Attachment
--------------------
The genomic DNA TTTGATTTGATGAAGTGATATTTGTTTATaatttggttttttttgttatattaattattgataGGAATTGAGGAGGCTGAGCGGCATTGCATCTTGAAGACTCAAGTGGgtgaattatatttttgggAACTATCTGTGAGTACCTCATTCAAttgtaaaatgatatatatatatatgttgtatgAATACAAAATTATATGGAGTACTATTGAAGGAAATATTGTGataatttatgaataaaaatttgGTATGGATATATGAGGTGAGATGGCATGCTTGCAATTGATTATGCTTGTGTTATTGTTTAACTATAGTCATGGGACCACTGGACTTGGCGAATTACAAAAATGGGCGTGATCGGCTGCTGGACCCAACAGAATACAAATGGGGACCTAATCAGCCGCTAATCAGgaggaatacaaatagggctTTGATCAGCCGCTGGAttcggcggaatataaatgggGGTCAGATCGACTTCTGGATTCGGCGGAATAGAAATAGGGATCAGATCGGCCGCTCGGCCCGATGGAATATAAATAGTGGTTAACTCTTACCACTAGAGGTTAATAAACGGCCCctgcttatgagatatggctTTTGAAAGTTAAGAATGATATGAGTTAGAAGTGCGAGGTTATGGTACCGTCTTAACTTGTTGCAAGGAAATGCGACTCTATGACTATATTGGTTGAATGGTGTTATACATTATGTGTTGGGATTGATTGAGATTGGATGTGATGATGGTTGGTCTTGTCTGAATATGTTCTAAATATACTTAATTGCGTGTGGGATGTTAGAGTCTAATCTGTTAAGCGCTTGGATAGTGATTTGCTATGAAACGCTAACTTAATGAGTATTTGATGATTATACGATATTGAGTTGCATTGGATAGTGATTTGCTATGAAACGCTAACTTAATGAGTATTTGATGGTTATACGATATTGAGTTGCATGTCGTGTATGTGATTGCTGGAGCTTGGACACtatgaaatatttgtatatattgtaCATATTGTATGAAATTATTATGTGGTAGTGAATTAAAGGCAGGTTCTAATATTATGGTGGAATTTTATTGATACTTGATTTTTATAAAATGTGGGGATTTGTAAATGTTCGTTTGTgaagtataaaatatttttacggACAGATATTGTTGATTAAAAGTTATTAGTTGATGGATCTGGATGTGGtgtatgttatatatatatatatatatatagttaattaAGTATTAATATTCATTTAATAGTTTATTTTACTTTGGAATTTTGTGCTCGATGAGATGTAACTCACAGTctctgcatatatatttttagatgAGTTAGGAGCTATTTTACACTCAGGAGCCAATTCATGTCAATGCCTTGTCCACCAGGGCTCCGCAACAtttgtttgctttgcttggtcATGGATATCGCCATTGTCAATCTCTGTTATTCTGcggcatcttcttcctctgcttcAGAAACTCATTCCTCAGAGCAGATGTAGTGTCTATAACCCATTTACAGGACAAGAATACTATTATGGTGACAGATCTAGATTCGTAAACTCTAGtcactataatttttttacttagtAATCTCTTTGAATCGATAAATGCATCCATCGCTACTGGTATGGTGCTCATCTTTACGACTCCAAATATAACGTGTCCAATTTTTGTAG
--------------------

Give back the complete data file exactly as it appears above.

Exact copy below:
The genomic DNA TTTGATTTGATGAAGTGATATTTGTTTATaatttggttttttttgttatattaattattgataGGAATTGAGGAGGCTGAGCGGCATTGCATCTTGAAGACTCAAGTGGgtgaattatatttttgggAACTATCTGTGAGTACCTCATTCAAttgtaaaatgatatatatatatatgttgtatgAATACAAAATTATATGGAGTACTATTGAAGGAAATATTGTGataatttatgaataaaaatttgGTATGGATATATGAGGTGAGATGGCATGCTTGCAATTGATTATGCTTGTGTTATTGTTTAACTATAGTCATGGGACCACTGGACTTGGCGAATTACAAAAATGGGCGTGATCGGCTGCTGGACCCAACAGAATACAAATGGGGACCTAATCAGCCGCTAATCAGgaggaatacaaatagggctTTGATCAGCCGCTGGAttcggcggaatataaatgggGGTCAGATCGACTTCTGGATTCGGCGGAATAGAAATAGGGATCAGATCGGCCGCTCGGCCCGATGGAATATAAATAGTGGTTAACTCTTACCACTAGAGGTTAATAAACGGCCCctgcttatgagatatggctTTTGAAAGTTAAGAATGATATGAGTTAGAAGTGCGAGGTTATGGTACCGTCTTAACTTGTTGCAAGGAAATGCGACTCTATGACTATATTGGTTGAATGGTGTTATACATTATGTGTTGGGATTGATTGAGATTGGATGTGATGATGGTTGGTCTTGTCTGAATATGTTCTAAATATACTTAATTGCGTGTGGGATGTTAGAGTCTAATCTGTTAAGCGCTTGGATAGTGATTTGCTATGAAACGCTAACTTAATGAGTATTTGATGATTATACGATATTGAGTTGCATTGGATAGTGATTTGCTATGAAACGCTAACTTAATGAGTATTTGATGGTTATACGATATTGAGTTGCATGTCGTGTATGTGATTGCTGGAGCTTGGACACtatgaaatatttgtatatattgtaCATATTGTATGAAATTATTATGTGGTAGTGAATTAAAGGCAGGTTCTAATATTATGGTGGAATTTTATTGATACTTGATTTTTATAAAATGTGGGGATTTGTAAATGTTCGTTTGTgaagtataaaatatttttacggACAGATATTGTTGATTAAAAGTTATTAGTTGATGGATCTGGATGTGGtgtatgttatatatatatatatatatatagttaattaAGTATTAATATTCATTTAATAGTTTATTTTACTTTGGAATTTTGTGCTCGATGAGATGTAACTCACAGTctctgcatatatatttttagatgAGTTAGGAGCTATTTTACACTCAGGAGCCAATTCATGTCAATGCCTTGTCCACCAGGGCTCCGCAACAtttgtttgctttgcttggtcATGGATATCGCCATTGTCAATCTCTGTTATTCTGcggcatcttcttcctctgcttcAGAAACTCATTCCTCAGAGCAGATGTAGTGTCTATAACCCATTTACAGGACAAGAATACTATTATGGTGACAGATCTAGATTCGTAAACTCTAGtcactataatttttttacttagtAATCTCTTTGAATCGATAAATGCATCCATCGCTACTGGTATGGTGCTCATCTTTACGACTCCAAATATAACGTGTCCAATTTTTGTAG